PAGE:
The Jungle Book

Is it possible for a movie to feel like a classic, but also seem fresh and original? Even though that may seem like a contradiction, director Jon Favreau’s new version of The Jungle Book has both qualities.

This is classic Disney stuff. Well, yes, it’s a remake of the 1967 animated Disney film.

It has the elements we’ve seen in numerous Disney films and TV shows. Animals interacting with humans, angrily and peacefully. Cute kids (human and animal). Benevolent adults and threatening adults (animal and human). Absent parents (human and animal). Moments of peril—some a bit frightening—and moments of sweetness. A manipulative—in a good way– soundtrack that plays almost constantly.

And a wise voice-over narration. On the Wonderful World of Disney TV show, it was generally the folksy Rex Allen Jr. Here it’s Ben Kingsley, who also voices the Panther, Bagheera, a good guy who helps guide the young man-cub Mowgli (the amazing Neel Sethi) through his upbringing in the jungle. (Sethi is an Indian-American, born in New York City, and he is brimming with charm and acting talent.)

The animals look realistic and move believably, thanks to actors wearing motion-capture gear and rapidly advancing CGI technology. There’s a reason the credits say the movie was made “in downtown Los Angeles” and that’s the outstanding work of the tech crews based there.

Along with Sethi’s charm and athletic skill, the highlights of the movie are two of the characters Mowgli meets in his quest. Baloo, the bear, is voiced by Bill Murray (who sings Bare Necessities) and King Louie, a monster gorilla, voiced by Christopher Walken (who sings I Wanna Be Like You). They are big characters, physically, and they make a huge impact on the story.

Other voice talents who shine are Idris Elba as Shere Khan, the menacing tiger; Lupita Nyong’o as Raksha, the wolf mother; Scarlett Johansson as Kaa, the snake; and Garry Shandling as Ikki, the porcupine.

Clocking in at 1:45, The Jungle Book moves at a fast pace that will keep kids of all ages engaged. For those who might say, “Why did they need to remake this movie?—the first one was just fine,” let me suggest you go SEE the new version and you’ll understand why. The Jungle Book is not flawless, but it is an impressive, entertaining movie. (Spring for the IMAX 3D screening if you can.)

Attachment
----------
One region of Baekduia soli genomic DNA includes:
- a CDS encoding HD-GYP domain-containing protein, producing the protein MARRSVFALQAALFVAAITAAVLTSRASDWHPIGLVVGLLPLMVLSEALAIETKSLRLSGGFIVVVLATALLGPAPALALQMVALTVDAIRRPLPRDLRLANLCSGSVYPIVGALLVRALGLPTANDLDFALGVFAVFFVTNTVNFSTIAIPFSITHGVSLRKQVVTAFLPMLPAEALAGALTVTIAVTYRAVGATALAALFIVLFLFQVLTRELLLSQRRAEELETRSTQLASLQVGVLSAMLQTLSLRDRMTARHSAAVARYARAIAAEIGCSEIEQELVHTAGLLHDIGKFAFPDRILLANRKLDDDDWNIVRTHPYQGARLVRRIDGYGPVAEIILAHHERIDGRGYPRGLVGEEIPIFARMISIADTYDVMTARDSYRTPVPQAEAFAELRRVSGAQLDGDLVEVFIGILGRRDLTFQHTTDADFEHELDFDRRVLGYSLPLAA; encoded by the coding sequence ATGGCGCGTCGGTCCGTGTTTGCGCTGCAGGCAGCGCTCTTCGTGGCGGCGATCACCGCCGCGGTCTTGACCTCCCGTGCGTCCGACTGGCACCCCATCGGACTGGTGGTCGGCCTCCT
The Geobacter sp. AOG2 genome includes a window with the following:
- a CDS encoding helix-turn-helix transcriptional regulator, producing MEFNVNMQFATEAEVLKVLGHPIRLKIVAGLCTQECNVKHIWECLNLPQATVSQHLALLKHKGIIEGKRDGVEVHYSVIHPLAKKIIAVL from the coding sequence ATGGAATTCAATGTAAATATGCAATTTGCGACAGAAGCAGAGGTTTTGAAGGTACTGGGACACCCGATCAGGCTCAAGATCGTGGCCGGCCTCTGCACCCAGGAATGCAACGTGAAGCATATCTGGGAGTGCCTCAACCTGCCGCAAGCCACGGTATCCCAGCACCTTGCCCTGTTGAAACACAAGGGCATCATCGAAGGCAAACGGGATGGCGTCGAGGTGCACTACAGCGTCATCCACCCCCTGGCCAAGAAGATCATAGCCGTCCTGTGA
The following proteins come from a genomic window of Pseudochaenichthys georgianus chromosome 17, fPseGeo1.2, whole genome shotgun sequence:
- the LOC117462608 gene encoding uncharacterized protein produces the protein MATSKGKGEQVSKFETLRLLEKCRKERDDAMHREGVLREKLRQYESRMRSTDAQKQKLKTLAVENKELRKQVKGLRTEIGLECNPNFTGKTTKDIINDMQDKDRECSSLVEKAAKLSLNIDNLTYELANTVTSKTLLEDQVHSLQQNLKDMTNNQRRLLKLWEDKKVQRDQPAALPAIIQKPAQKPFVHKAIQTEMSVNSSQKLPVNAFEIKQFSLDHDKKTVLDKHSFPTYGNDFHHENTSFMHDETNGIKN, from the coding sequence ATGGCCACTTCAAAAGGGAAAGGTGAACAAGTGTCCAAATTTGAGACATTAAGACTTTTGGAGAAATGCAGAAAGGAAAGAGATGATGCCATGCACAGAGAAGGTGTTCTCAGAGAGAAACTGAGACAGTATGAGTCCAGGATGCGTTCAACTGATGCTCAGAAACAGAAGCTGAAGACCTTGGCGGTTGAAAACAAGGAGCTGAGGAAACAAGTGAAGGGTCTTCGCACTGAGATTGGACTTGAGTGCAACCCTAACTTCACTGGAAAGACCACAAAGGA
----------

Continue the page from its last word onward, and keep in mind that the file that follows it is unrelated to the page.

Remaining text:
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The Boss

Melissa McCarthy is a likable, funny woman. Unfortunately, not all of her movies are likable and funny. The Boss is hard to like and not particularly funny. And while storylines for comedies are often dumb, this one is particularly so.

Michelle Darnell (McCarthy) is a self-made financial success who screwed over a lot of people on her way up the ladder. One of them is former boyfriend Renault (Peter Dinklage) who leads investigators to nab her for insider trading.

After her jail time, she crashes with her former assistant Claire (Kristen Bell) and Claire’s daughter Rachel (Ella Anderson). Michelle tags along to a Dandelion meeting (a Girl Scouts sort of group) and takes over. When Claire agrees to mass produce brownies, Michelle recruits Dandelions to jump ship and help sell the brownies.

The street fight between the Dandelions and the Darnell’s Darlings is a funny highlight, well-staged by director Ben Falcone (McCarthy’s real life husband). But the rest of the film leaves much to be desired.

Michelle takes the production of the brownies to a much larger scale and sells the company to Renault. Later, she and Claire attempt to steal back the brownie recipe from Renault, leading to the film’s resolution.

The Boss is a mess. Not nearly as funny as it should be. And while crude humor is fine with me if it’s funny, crude humor for the sake of shocking an audience, as in The Boss, is embarrassing. And I was disappointed that appearances by the usually strong Kristen Schaal and Kathy Bates’s were essentially wasted.

Unless you’re a member of the Melissa McCarthy fan club and you thought Tammy was a decent film, take a pass on The Boss.

McCarthy’s got talent and charm and she can make you laugh until you cry. But those big laughs and tears will have to wait for another Melissa McCarthy movie.